The economist, professor of finance at Harvard Business School, and professor of law at Harvard Law School, Mihir A. Desai, says there’s two common types of people early in their careers: “optionality-obsessed” and “lottery ticket buyers.” The optionality-obsessed look at career decisions through the lens of, what will maximize my options in the future? The lottery ticket buyers through the lens of, what might put me one payday away from securing the resources I need to begin my work toward my true ambitions? The emphasis on maximizing optionality and buying lottery tickets, Desai writes, “can backfire in surprising ways.” Acquiring options and trying to win the lottery become habitual and the more you acquire and the more you try, the harder it is to stop. So, he continues, “while the serial option and lottery ticket buyers seem like different creatures, they are, in fact, close cousins. Both types postpone their dreams and undertake choices that they think will enable their dreams. But they fail to understand that all of these intervening choices will change them fundamentally—and they are, in fact, the sum total of those choices.”
The Pygmalion Effect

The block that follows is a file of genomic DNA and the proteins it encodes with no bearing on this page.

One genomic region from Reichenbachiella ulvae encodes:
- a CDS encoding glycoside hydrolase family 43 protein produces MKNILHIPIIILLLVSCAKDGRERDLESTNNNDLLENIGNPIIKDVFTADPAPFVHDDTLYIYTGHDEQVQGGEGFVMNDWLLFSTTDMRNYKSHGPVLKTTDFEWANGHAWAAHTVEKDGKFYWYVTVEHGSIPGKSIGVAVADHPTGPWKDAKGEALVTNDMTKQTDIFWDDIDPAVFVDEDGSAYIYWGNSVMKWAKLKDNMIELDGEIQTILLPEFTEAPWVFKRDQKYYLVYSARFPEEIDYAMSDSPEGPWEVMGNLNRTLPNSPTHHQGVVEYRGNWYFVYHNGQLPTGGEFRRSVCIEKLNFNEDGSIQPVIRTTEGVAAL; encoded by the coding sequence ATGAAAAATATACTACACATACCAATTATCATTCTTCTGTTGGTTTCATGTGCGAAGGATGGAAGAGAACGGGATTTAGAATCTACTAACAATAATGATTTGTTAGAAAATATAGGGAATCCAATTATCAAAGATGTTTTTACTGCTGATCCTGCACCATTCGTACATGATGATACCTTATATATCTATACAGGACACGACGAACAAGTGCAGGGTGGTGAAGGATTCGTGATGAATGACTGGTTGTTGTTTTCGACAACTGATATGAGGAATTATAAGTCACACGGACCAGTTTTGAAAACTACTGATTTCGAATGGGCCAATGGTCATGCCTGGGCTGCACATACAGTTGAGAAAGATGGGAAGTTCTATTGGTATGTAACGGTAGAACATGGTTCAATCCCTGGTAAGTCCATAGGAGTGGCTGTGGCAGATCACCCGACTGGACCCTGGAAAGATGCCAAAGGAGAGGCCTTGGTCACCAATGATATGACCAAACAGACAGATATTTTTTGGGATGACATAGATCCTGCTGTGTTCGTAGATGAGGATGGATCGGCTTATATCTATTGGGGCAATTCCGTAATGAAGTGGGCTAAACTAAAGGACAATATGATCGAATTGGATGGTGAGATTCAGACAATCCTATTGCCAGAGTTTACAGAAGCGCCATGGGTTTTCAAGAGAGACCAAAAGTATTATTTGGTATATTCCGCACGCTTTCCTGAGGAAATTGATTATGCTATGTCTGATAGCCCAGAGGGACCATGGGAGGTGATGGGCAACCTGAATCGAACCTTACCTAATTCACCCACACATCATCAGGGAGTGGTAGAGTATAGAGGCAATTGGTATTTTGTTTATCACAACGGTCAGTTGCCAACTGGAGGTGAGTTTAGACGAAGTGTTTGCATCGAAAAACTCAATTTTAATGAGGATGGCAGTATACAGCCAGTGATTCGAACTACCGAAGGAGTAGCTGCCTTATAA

In the 1960s, the psychologists Robert Rosenthal and Lenore Jacobson went to 18 classrooms and told teachers that some of their students had an “unusual potential for intellectual gains.” The students identified as having unusual potential, in reality, were selected at random. When later tested, the “unusual” students became unusual, showing greater gains in IQ than their classmates. Rosenthal and Jacobson dubbed this the “Pygmalion effect,” named for the Greek myth of Pygmalion, the sculptor who became so obsessed with a statue he carved that the statue came to life. Expectations, Rosenthal and Jacobson conclude in Pygmalion in the Classroom, are a self-fulfilling prophecy. High expectations shape high performance. Low expectations shape low performance. Surround yourself with the former. Enter environments with high expectations.